As straightforward as that all sounds, the app performed erratically in my testing. The live feed routinely took more than 15 to 20 seconds to load, sometimes stalling altogether and requiring me to reboot the app and try again. Video clips were also slow to load, and playback was frequently choppy. Several times during playback I’d get several seconds of black screen, followed a glimpse of the video, followed by more blacked out footage. Other times, the clip would start, then the app would crash and close. Even without these problems, the video clips weren’t very useful as they only last about seven seconds—hardly time to capture enough activity to size up a potential crime scene. Worse, Vacos didn’t include a download option, so there’s no way to save your videos as a file that you can hand over to police as evidence.
Video playback through the timeline was even more problematic. Here, you choose a storage location, either the camera or the cloud, and a date. Then you scroll through the timeline to find the clips you want, which are marked as red or blue lines; there’s no explanation given for the different colors but red seemed to correspond to general motion while blue indicated human detection. Despite signing up for the 90-day trial, my cloud subscription never worked (though that didn’t stop the app from trying to get me to “extend” my trial by paying the monthly fee), so when I tried to access video there, I got a black screen with the error message “No Video Data,” even though I could see video events marked on the timeline.
I was able to access timeline clips stored locally, but these would play at twice-normal speed then abruptly slow to half-speed or stutter to a stop and time out. When the latter happened, I’d have to restart the app to get back to the camera screen.
Other oddities further hampered my experience. The camera’s AI not only filters out non-human activity, it disregards it altogether. That’s a plus if you don’t want your dog setting off a barrage of alerts when he’s chasing your cat, or the leaves outside triggering the camera siren in a high wind. But there are times when you want to be alerted to general motion. I set the camera up to monitor anyone coming into our long driveway, particularly at night. But the camera could only notify me when someone entered on foot, not if they came in by car. A more flexible detection/notification system—which, it should be noted, most advanced security cameras offer—would have made the Vacos Cam a lot more useful.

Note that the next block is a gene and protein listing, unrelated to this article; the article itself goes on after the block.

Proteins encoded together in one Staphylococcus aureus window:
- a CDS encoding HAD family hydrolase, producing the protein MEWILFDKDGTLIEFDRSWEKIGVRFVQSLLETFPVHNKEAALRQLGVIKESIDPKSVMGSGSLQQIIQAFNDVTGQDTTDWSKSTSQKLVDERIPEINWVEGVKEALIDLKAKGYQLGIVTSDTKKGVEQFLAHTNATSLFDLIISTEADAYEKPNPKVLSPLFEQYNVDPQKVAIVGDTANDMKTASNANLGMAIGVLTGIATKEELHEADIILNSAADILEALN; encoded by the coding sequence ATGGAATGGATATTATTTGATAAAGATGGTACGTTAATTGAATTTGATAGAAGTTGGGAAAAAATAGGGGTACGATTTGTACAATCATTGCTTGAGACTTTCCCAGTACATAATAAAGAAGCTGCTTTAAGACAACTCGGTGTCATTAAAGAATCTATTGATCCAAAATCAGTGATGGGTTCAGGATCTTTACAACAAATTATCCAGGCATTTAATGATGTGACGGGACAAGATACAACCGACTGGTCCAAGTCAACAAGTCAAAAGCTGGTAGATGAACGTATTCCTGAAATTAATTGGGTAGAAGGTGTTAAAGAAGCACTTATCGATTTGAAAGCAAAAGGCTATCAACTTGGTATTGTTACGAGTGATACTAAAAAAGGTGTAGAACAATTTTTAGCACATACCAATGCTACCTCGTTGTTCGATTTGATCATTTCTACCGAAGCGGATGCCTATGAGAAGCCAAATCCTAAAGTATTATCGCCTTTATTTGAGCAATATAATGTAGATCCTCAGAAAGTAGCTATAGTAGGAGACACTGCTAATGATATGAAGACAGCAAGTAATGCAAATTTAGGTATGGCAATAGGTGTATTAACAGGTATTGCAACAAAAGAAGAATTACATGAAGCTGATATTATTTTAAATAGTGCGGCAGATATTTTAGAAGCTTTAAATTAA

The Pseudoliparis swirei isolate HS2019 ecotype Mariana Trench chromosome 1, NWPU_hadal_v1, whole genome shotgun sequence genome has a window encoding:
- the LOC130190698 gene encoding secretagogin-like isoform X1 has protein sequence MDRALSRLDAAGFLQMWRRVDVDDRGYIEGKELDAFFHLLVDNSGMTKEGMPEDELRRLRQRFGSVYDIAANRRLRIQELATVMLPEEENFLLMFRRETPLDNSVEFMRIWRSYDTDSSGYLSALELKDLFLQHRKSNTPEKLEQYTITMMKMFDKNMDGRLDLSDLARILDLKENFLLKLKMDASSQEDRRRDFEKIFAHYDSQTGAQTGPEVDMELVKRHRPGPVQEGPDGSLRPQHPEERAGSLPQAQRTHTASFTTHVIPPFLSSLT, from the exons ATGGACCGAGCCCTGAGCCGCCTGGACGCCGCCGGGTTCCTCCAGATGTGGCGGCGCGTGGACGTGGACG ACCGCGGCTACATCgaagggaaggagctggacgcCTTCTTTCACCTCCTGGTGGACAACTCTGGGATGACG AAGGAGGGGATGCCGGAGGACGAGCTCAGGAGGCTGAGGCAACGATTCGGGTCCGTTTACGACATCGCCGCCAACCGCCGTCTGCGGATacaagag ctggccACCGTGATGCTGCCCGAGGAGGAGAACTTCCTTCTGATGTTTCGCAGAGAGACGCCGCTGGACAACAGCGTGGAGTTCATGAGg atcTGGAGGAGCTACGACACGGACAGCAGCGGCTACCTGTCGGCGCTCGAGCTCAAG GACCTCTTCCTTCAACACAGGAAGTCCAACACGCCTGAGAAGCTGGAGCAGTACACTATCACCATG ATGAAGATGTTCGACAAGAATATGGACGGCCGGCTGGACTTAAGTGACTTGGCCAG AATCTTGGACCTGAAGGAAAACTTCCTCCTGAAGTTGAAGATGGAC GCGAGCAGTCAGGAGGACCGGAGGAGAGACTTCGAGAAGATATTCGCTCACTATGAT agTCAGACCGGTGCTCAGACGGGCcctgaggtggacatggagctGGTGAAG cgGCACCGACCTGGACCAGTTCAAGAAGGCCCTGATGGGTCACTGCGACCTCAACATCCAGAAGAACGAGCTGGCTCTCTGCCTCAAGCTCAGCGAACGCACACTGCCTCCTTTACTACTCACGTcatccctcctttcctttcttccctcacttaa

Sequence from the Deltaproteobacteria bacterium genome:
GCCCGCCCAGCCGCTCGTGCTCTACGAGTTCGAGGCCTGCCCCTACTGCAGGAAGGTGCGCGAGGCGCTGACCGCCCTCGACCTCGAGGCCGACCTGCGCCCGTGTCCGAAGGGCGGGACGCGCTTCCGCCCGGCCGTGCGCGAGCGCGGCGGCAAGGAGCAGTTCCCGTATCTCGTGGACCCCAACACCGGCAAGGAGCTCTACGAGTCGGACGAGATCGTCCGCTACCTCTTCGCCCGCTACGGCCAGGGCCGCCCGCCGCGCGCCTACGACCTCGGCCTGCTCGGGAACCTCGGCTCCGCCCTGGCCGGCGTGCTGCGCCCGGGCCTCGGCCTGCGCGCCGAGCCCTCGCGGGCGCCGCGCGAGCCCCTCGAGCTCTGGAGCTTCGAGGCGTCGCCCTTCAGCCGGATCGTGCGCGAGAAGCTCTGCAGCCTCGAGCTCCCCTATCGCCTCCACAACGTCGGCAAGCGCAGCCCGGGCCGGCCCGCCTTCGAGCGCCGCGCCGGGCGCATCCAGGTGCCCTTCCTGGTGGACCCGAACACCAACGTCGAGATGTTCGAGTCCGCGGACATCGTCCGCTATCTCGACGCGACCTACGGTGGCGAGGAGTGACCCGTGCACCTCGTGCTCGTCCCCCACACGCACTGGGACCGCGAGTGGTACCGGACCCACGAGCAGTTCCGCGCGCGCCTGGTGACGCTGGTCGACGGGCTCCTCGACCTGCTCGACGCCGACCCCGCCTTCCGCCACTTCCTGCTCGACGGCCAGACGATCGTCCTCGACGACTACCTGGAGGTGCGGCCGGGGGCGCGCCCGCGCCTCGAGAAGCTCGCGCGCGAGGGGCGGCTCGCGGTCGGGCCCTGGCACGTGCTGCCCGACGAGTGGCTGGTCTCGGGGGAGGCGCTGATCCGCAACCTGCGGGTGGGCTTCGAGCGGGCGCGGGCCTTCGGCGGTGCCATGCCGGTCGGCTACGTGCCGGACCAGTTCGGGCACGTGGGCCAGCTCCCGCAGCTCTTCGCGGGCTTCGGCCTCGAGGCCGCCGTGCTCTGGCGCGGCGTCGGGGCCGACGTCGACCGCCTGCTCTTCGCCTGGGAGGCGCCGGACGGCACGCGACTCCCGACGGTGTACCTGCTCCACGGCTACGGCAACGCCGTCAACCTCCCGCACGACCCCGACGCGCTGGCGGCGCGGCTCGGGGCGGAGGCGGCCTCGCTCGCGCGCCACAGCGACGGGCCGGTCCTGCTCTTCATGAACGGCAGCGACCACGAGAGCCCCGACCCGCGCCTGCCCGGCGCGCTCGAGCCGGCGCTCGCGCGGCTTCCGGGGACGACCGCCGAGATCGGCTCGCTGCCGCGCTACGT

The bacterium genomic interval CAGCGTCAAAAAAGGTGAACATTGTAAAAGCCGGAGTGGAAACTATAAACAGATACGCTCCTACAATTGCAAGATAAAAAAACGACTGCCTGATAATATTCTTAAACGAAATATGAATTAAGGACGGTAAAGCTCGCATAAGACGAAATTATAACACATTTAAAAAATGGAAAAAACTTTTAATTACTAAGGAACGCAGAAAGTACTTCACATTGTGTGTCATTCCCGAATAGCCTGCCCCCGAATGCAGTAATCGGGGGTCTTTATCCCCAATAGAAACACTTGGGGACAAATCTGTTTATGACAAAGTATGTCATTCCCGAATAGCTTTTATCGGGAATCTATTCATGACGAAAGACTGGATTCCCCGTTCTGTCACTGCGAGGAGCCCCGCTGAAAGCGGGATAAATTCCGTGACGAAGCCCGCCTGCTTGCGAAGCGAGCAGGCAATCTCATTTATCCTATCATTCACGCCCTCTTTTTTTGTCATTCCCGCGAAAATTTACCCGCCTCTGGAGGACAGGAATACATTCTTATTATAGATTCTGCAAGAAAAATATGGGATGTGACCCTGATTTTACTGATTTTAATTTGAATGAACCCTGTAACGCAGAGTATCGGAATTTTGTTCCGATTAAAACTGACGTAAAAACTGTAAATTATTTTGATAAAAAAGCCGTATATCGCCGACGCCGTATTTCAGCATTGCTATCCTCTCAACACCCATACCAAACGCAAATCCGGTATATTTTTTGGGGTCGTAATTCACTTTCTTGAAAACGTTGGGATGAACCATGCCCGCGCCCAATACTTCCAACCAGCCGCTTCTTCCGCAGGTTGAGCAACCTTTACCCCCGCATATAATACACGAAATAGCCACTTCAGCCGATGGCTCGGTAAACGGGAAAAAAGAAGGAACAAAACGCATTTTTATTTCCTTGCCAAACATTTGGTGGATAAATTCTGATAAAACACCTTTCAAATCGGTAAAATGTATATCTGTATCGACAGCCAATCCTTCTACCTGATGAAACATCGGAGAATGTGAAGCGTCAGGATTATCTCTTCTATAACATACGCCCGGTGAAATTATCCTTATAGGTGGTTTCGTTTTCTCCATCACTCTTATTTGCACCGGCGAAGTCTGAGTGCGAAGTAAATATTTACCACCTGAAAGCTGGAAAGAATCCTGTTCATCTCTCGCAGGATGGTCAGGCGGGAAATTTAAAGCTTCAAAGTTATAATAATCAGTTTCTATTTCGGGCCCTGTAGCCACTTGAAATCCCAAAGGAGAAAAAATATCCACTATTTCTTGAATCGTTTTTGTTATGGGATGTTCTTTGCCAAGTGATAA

For its part, human detection worked remarkably well. These notifications were timely and accurate, though the wording “Human Induction” is a head-scratcher.
It’s a shame the Vacos app is such a hot mess, because the camera’s video quality is quite good. Daytime images are tack-sharp with balanced lighting and vibrant color. Color night vision was just as good, but just a touch grainier.
But that’s true of many of the cameras in our buying guide, including the aforementioned Arlos. In fact, the Arlo Pro 3 is what I’d recommend as an alternative, at least until Vacos resolves its camera’s many issues. You can purchase a single Arlo Pro 3 for not much more than the Vacos Cam (multi-camera starter kits are also available) and get similar specs with a far more polished app.